Plaintiff also contends that AT&T never intended 32V to be a commercial product. AT&T's intent is relevant, if at all, only to whether AT&T distributed 32V for a limited purpose. Burke, 598 F.2d at 692 ("the distinction between 'general' and 'limited' publication depends less on the creator's intention than on his action"); H.W. Wilson v. Nat'l Library Service Co., 402 F. Supp. 456, 458 (S.D.N.Y. 1975) (intent is irrelevant to whether work has entered public domain). Because I never reached the issue of whether [*14]  AT&T distributed 32V for a limited purpose, I need not reach the issue of AT&T's intent.

Accordingly, Plaintiff's motion for a new hearing pursuant to Rule 59(a) is denied. A new hearing would be futile and, as discussed below, is not necessary in order to correct errors of fact in my earlier decision.

B. Rule 52(b)

The final question is whether I should amend the record pursuant to Rule 52(b). Rule 52(b) states that, upon motion, "the court may amend its findings or make additional findings and may amend the judgment accordingly." A motion to amend pursuant Rule 52(b) has a different purpose than a Rule 59(a) motion. "The primary purpose of Rule 52(b) is to enable the appellate court to obtain a correct understanding of the factual issues determined by the trial court as a basis for the conclusions of law and judgment entered thereon." 9 CHARLES A. WRIGHT & ARTHUR R. MILLER, FEDERAL PRACTICE AND PROCEDURE 2582 (1971). Consequently, a court may amend its findings without amending its judgment, although it need not amend its findings to include immaterial matters.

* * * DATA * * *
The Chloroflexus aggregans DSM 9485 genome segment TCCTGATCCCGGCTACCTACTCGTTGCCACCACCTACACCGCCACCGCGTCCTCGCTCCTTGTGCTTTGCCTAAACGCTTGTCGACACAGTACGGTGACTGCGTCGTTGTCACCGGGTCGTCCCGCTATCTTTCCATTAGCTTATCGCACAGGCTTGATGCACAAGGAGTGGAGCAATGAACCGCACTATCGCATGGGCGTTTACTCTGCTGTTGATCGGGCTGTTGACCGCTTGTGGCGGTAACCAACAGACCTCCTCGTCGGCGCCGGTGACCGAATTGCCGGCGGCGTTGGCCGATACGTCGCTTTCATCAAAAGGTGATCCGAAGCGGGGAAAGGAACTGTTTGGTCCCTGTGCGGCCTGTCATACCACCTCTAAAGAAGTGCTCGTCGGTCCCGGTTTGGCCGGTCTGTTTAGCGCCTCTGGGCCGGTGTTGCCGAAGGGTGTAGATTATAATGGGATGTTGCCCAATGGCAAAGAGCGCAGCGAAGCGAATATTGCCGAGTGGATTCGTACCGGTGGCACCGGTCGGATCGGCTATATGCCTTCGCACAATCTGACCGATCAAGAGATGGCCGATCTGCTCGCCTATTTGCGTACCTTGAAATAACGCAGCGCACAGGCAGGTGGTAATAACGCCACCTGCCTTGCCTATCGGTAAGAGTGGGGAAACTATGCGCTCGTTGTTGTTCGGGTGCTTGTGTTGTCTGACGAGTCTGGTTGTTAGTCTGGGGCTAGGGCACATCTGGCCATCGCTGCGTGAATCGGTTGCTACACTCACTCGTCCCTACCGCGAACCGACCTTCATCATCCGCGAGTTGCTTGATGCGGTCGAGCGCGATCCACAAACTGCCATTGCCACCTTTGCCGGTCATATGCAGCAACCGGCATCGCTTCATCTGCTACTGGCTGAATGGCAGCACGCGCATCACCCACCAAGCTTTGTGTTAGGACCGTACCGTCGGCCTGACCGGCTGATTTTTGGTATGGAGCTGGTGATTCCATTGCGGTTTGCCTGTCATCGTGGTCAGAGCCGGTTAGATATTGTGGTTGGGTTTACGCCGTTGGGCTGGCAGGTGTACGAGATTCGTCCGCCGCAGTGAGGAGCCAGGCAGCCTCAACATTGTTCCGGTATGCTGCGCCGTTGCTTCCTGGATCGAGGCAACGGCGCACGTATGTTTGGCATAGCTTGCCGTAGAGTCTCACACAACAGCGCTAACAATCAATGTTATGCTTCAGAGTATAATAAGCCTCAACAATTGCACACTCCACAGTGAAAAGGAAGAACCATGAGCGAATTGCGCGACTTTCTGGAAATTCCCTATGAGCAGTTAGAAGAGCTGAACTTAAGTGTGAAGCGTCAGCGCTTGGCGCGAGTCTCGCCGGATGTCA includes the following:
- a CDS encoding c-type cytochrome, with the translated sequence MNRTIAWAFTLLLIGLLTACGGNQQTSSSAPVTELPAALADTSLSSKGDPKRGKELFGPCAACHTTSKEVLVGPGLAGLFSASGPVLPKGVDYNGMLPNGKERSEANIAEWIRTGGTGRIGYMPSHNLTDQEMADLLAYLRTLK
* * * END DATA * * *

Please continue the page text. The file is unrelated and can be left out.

The evidence offered by Plaintiff here, although not so substantial as to warrant a new hearing, is nonetheless [*15]  material to an understanding of the facts of the case. In addition, at least some of it is not exactly new. For example, a person can cull the number of 32V licensees from a 500-page affidavit exhibit already in record. (Forte Decl. of Jan. 8, 1993, Ex. M.) Accordingly, I shall grant Plaintiff's motion to amend my findings.

My preliminary findings of fact shall be amended to conform with the following findings: (1) the record holds substantial evidence that AT&T distributed 32V source code without copyright notice to about 65 commercial and 220 educational licensees; and (2) more than one thousand licensees of other UNIX products were eligible to receive 32V source code under the AT&T source code program.


Plaintiff's motion for a new hearing pursuant to Rule 59(a) is denied. Plaintiff's motion to amend the findings of my prior opinion pursuant to Rule 52(b) is granted. An appropriate order shall issue.

Dickinson R. Debevoise U.S.D.J.
Date: March 30, 1993